Review: Snail Mail’s Authentic Self-Love at DC9, 2/13

My Valentine’s Day plans this year started out quite simple: order a pizza, hang out with my roommates, and binge cartoons. As my own act of rebellion against modern Valentine’s Day activities and a subversion of existing norms about love and interpersonal connections, I swore I would center my platonic relationships this year. Little did I know that the universe had other plans for me. I had no idea I would be entering a transformative space where I could practice self-love this year when I attended Snail Mail’s February 13 show at DC9 Nightclub.

After two incredible local openers – Birthday Girl DC and Flowers for the Dead – who energized the crowd, it was time for Snail Mail (Lindsey Erin Jordan) to perform. Under the dim multicolored lights and numerous disco balls of DC9, the crowd chattered excitedly as they waited for her to play. After about 15 minutes, I felt a small push on my left arm and moved out of the way to let the person behind me through. To my surprise, it was Snail Mail herself.

I was shocked, not by the fact that she needed to go through the crowd to get to the stage (the other artists had done this as well), but because the Snail Mail I was staring at was not at all the Snail Mail I had envisioned in my mind. Her poetic, introspective vocals sometimes tend into painful, vulnerable territory, sure, but I was not expecting an artist with slightly grown out buzzed hair and a shirt reading “PROUD HATER” to announce herself as the night’s main performer. This was at sharp odds from the iconic promotional images of the Valentine era, where Snail Mail is pictured wearing a light pink blazer, frilly collared shirt, Victorian-inspired brooch, and bouquet of flowers in her pocket, symbols that seem to position her as someone who embraces more traditional and romantic indicators of femininity. I found myself wondering what the night’s vibes would be.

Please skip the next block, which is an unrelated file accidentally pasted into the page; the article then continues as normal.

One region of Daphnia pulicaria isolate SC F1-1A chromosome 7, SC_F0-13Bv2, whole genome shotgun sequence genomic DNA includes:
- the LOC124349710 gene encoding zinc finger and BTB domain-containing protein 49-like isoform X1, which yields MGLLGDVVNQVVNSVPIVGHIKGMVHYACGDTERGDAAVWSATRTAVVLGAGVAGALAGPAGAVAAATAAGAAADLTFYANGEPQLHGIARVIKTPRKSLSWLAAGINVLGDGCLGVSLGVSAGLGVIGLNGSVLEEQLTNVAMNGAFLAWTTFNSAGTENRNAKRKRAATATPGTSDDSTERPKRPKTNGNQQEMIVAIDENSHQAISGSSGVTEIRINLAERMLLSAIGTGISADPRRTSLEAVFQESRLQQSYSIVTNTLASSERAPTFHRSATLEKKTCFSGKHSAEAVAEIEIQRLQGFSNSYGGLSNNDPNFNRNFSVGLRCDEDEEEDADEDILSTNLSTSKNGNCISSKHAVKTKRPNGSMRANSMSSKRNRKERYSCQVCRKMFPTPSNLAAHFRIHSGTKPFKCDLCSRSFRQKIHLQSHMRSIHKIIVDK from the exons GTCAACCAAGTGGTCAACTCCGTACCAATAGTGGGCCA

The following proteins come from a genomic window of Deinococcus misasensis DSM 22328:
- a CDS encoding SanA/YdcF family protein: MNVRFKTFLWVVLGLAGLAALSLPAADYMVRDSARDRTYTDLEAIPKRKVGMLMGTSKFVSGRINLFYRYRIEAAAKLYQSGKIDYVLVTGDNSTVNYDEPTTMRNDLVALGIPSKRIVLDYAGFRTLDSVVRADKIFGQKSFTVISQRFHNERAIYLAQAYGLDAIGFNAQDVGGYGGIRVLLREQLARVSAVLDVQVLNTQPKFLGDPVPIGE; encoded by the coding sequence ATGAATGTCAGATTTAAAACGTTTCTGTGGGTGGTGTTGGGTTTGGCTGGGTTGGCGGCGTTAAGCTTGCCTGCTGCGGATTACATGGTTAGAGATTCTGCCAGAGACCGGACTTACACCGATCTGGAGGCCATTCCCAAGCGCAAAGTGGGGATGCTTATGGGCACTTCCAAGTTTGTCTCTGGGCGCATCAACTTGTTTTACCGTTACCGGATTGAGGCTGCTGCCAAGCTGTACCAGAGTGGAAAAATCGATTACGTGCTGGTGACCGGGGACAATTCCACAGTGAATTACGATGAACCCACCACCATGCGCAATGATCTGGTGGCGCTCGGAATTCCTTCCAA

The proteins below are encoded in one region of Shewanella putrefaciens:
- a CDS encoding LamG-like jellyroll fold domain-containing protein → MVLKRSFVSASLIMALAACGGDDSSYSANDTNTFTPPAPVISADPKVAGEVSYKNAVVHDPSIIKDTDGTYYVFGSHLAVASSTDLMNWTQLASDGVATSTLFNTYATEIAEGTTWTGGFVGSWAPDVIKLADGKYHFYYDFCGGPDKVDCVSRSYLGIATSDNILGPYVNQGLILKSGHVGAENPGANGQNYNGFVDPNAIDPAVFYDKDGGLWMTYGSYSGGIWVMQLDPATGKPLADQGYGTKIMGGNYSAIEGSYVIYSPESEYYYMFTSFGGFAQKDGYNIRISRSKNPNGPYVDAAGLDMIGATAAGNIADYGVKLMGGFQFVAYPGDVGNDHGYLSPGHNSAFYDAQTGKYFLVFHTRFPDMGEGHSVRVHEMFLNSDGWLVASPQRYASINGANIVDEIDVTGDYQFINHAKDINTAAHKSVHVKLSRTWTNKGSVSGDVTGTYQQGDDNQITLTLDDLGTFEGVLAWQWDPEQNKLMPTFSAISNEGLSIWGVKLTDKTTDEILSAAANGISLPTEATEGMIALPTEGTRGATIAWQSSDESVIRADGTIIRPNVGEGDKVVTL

Luckily, I did not have to wait for long. Snail Mail began her show by paying homage to her local roots. As someone born and raised in the DMV, she’s played DC9 before – and she’s played on Valentine’s Day as well! As her set began, the venue’s lighting helped set the mood of each song; “Valentine” was paired with an angry, passionate red to represent her inability to move on from a catastrophic breakup, while songs like “Forever (Sailing)” were accompanied by a sultry purple to reflect her intense obsession with a lover. Snail Mail’s deft command over her multiple guitars was a highlight of the evening.

With each passing song, it became clear that Snail Mail was parting from the palatable archetype of “indie sad girl” musician, instead embracing a more alternative, grungy persona. As an audience member, it made me feel inspired to see an artist embodying the version of herself she wants to be. Snail Mail’s music, performance, and image demonstrated that she is comfortable with who she is as an artist and as an individual; she bleeds authenticity, confidence, and talent. As more time passed, I realized that I should not have been surprised at all. In everything she releases, Snail Mail always demonstrates these ideals. I cannot wait to see what future albums of hers bring if this is the direction in which she is currently moving.

While I, too, am normally a proud hater of a great many things, I was a proud lover of Snail Mail’s show at DC9. I guess the spirit of Valentine’s Day is, ultimately, much more powerful than I ever could have imagined.

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